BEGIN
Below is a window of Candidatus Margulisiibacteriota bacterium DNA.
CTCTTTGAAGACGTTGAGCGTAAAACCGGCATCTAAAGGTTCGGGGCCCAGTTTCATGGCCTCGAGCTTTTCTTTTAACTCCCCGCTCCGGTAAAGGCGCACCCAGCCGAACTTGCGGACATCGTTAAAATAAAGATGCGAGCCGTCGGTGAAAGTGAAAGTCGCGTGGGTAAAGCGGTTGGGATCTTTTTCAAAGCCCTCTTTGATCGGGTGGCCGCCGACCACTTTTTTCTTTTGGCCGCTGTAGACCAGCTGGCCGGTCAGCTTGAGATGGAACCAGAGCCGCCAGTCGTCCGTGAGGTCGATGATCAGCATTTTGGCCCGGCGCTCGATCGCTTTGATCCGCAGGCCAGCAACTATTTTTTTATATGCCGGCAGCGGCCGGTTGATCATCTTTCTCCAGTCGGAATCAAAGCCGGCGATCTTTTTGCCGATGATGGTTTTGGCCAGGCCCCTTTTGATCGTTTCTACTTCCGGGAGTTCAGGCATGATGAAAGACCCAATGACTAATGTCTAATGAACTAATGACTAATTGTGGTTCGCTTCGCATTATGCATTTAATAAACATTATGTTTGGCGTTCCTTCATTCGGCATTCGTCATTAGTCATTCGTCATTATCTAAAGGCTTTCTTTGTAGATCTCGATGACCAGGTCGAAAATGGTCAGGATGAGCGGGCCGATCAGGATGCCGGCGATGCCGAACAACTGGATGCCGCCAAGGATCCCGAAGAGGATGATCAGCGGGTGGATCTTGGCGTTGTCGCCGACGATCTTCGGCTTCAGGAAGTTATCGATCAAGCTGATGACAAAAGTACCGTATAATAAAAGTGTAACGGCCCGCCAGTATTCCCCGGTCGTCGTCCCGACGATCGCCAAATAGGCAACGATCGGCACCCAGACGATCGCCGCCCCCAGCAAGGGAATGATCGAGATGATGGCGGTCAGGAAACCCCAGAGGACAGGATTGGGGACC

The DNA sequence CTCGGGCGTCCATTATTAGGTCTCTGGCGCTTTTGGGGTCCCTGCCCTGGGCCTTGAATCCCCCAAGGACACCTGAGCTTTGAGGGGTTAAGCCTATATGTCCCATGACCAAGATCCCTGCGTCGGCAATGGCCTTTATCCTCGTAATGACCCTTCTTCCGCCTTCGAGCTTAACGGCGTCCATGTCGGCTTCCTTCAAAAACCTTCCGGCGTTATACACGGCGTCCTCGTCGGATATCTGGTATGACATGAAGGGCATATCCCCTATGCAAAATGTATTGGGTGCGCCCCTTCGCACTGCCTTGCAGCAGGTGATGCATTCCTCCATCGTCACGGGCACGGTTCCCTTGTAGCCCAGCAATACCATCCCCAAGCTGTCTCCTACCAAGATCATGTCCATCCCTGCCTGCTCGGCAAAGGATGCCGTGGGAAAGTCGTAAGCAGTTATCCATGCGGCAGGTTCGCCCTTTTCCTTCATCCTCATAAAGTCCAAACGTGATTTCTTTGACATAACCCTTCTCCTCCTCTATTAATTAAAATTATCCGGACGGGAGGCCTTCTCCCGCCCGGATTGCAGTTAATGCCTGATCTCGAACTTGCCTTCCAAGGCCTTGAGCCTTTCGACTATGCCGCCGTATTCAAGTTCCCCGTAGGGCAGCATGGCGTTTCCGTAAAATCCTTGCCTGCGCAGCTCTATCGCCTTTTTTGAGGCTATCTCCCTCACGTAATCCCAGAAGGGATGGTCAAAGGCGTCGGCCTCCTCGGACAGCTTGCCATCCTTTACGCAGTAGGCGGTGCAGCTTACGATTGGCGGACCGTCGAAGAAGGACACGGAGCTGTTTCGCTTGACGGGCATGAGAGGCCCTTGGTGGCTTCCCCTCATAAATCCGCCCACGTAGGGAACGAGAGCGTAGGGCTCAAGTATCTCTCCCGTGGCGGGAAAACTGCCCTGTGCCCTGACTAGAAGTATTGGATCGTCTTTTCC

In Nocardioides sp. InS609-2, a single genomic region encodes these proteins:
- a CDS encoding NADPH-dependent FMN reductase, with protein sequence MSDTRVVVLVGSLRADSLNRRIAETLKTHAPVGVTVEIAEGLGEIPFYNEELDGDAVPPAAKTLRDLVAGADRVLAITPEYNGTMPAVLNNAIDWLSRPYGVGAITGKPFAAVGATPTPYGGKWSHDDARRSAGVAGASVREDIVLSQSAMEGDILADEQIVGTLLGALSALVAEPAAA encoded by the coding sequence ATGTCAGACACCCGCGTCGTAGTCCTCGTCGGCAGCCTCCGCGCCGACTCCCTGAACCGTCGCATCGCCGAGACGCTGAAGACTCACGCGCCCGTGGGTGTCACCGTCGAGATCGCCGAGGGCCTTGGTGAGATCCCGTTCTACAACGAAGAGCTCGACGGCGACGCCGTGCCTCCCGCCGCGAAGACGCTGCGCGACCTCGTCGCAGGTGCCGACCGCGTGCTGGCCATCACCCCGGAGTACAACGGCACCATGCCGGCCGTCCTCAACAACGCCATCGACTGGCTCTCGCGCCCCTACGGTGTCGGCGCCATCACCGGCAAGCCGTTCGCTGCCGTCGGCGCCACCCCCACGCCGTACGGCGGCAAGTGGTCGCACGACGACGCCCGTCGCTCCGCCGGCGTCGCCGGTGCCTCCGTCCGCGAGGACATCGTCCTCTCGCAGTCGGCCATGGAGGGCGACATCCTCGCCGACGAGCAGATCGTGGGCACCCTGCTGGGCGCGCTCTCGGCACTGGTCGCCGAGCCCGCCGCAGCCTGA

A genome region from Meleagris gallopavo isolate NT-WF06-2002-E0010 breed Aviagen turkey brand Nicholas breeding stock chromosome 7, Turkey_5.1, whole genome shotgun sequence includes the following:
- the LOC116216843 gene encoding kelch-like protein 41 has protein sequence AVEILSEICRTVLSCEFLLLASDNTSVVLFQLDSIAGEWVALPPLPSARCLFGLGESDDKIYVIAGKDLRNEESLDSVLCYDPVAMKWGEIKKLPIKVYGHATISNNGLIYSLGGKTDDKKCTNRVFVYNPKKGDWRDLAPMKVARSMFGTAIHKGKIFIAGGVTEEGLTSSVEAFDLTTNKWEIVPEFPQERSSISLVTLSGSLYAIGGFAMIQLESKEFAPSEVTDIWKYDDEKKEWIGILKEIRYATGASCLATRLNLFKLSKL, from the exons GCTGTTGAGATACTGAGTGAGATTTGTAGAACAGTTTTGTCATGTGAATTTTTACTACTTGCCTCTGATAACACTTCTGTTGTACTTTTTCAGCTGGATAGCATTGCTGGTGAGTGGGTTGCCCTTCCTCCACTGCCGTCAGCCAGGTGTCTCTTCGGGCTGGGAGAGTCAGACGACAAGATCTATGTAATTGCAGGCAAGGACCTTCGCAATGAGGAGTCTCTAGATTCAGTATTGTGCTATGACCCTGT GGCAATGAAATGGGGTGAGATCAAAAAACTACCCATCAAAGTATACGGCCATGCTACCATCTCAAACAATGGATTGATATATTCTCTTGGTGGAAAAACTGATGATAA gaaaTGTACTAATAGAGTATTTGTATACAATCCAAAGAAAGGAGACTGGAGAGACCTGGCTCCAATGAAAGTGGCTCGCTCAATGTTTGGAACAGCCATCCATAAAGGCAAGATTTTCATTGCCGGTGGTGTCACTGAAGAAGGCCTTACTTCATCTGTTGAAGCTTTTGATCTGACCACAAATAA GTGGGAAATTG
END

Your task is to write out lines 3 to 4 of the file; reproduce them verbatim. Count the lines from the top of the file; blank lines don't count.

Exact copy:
The DNA sequence CTCGGGCGTCCATTATTAGGTCTCTGGCGCTTTTGGGGTCCCTGCCCTGGGCCTTGAATCCCCCAAGGACACCTGAGCTTTGAGGGGTTAAGCCTATATGTCCCATGACCAAGATCCCTGCGTCGGCAATGGCCTTTATCCTCGTAATGACCCTTCTTCCGCCTTCGAGCTTAACGGCGTCCATGTCGGCTTCCTTCAAAAACCTTCCGGCGTTATACACGGCGTCCTCGTCGGATATCTGGTATGACATGAAGGGCATATCCCCTATGCAAAATGTATTGGGTGCGCCCCTTCGCACTGCCTTGCAGCAGGTGATGCATTCCTCCATCGTCACGGGCACGGTTCCCTTGTAGCCCAGCAATACCATCCCCAAGCTGTCTCCTACCAAGATCATGTCCATCCCTGCCTGCTCGGCAAAGGATGCCGTGGGAAAGTCGTAAGCAGTTATCCATGCGGCAGGTTCGCCCTTTTCCTTCATCCTCATAAAGTCCAAACGTGATTTCTTTGACATAACCCTTCTCCTCCTCTATTAATTAAAATTATCCGGACGGGAGGCCTTCTCCCGCCCGGATTGCAGTTAATGCCTGATCTCGAACTTGCCTTCCAAGGCCTTGAGCCTTTCGACTATGCCGCCGTATTCAAGTTCCCCGTAGGGCAGCATGGCGTTTCCGTAAAATCCTTGCCTGCGCAGCTCTATCGCCTTTTTTGAGGCTATCTCCCTCACGTAATCCCAGAAGGGATGGTCAAAGGCGTCGGCCTCCTCGGACAGCTTGCCATCCTTTACGCAGTAGGCGGTGCAGCTTACGATTGGCGGACCGTCGAAGAAGGACACGGAGCTGTTTCGCTTGACGGGCATGAGAGGCCCTTGGTGGCTTCCCCTCATAAATCCGCCCACGTAGGGAACGAGAGCGTAGGGCTCAAGTATCTCTCCCGTGGCGGGAAAACTGCCCTGTGCCCTGACTAGAAGTATTGGATCGTCTTTTCC

In Nocardioides sp. InS609-2, a single genomic region encodes these proteins: